The Sitzer/Burnett legal case is a landmark antitrust lawsuit against the National Association of Realtors (NAR) and some of the largest real estate franchisors. The case alleged that the defendants conspired to inflate real estate commissions by enforcing a cooperative compensation rule, which required listing brokers to offer compensation to buyer brokers. They also claimed that this rule prevented sellers from negotiating fees that were paid to buyer representatives. In fact, commissions for both buyer and seller representatives have always been negotiable.
Nonetheless, on October 31, 2023 a federal jury found the defendants guilty and awarded approximately $1.785 billion in damages to the plaintiffs, which will be tripled to over $5 billion under antitrust law. The case represents a significant challenge to traditional real estate commission structures and could have far-reaching implications for the industry as well as buyers and sellers of real estate.
The plaintiffs in the Sitzer/Burnett case argued that the National Association of Realtors (NAR) and various real estate franchisors engaged in a conspiracy to inflate commissions through a policy requiring listing brokers to offer compensation to buyer brokers, effectively setting a price floor for commissions. They contend this practice violates the Sherman Antitrust Act by limiting competition and inflating seller costs.
The defendants, including NAR and the real estate franchisors, maintain that their practices are lawful and that the cooperative compensation rule ensures that consumers receive comprehensive and equitable real estate services. They argue that this system promotes fair competition and is beneficial for the industry and consumers alike. The defendants are seeking to appeal the verdict, emphasizing their commitment to fair business practices and advocating for homeownership and consumer interests.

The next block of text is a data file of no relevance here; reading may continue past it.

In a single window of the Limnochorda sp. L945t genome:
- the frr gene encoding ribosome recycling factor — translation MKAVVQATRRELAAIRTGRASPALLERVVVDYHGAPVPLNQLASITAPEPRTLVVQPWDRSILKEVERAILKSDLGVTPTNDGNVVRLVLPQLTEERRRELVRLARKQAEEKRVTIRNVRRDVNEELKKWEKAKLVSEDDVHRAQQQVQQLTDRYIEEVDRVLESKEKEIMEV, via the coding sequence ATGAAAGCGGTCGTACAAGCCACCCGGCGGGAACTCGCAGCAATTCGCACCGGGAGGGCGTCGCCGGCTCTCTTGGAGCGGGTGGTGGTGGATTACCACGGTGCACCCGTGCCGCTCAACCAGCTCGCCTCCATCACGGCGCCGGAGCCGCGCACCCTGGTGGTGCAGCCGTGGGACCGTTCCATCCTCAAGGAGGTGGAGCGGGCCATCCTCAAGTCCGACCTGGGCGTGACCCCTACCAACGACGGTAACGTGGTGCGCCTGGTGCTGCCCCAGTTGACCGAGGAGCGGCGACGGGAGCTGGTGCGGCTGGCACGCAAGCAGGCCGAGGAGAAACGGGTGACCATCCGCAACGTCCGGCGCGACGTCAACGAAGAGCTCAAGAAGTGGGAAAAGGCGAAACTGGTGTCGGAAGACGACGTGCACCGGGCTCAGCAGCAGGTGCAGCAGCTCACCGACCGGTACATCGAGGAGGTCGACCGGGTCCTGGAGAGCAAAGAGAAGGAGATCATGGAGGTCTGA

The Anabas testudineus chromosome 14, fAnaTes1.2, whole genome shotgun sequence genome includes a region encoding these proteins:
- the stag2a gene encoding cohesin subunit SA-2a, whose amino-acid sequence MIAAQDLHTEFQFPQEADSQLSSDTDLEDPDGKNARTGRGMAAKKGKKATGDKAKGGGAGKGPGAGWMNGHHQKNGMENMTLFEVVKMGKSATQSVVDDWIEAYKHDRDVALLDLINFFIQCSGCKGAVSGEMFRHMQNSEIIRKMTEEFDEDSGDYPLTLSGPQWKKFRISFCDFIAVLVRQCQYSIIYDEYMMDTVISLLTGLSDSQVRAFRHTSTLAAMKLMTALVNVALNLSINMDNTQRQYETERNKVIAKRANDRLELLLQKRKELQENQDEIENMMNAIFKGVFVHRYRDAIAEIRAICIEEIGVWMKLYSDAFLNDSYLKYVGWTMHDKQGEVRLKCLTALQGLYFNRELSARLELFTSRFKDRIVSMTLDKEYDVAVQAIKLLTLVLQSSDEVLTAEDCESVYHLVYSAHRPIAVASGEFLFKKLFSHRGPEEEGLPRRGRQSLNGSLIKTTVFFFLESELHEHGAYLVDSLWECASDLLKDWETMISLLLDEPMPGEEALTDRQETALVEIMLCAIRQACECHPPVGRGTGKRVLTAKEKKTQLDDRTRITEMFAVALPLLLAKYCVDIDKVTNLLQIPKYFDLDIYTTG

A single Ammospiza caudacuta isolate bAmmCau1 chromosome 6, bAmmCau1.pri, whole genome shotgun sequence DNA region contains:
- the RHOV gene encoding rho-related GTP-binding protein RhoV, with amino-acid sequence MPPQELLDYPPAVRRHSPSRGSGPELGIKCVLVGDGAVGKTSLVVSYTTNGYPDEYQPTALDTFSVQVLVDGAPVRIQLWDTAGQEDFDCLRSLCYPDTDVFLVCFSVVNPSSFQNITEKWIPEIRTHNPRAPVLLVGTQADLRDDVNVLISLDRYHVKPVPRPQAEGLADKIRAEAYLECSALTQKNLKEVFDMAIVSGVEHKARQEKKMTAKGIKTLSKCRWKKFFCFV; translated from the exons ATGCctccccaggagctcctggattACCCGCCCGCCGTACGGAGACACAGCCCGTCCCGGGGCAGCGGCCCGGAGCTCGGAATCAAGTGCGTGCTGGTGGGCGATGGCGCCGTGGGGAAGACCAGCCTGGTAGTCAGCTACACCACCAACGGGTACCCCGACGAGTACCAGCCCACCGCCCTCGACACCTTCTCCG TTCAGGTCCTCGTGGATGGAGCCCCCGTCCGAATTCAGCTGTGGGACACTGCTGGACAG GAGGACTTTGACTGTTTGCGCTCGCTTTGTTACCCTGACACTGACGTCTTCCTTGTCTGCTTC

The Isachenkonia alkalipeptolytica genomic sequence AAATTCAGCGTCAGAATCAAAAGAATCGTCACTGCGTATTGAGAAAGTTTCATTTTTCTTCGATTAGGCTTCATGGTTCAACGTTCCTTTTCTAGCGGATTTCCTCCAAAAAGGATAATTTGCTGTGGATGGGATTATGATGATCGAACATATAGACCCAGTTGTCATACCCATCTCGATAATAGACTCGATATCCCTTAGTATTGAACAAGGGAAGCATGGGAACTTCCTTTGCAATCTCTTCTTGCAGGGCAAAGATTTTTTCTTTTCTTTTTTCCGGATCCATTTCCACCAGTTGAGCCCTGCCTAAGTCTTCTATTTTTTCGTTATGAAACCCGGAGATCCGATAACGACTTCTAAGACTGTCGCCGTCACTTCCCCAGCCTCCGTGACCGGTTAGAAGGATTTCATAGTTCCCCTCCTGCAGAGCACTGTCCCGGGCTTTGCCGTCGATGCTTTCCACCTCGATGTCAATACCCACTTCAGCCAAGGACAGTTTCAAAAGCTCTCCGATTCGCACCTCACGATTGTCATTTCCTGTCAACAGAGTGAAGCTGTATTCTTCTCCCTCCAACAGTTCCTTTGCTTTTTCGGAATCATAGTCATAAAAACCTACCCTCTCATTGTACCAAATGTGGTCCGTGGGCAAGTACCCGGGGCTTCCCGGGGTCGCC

The Verdict’s Implications for Real Estate Agents
The Sitzer/Burnett decision has ushered in a period of uncertainty for real estate agents, particularly those representing buyers. The industry is grappling with how to handle potential changes to the commission structure and client interactions. Some brokers believe buyer agency agreements will become essential, and agents will need to articulate their value more clearly. There’s also a push for greater transparency around the negotiability of commissions. However, it’s not clear when these changes will be implemented due to pending appeals, and opinions vary on how the National Association of Realtors will navigate this transition.
In the short-term, nothing is likely to change. But moving forward buyers should expect to sign representation agreements with their real estate agent. These simple agreements lay out the respective responsibilities of each party and how the real estate agent will be compensated. Any professional and ethical real estate agent will also offer a termination for convenience clause that allow buyers to exit the relationship if they are not receiving the level of service they desire.
Effects on Home Prices and Buyers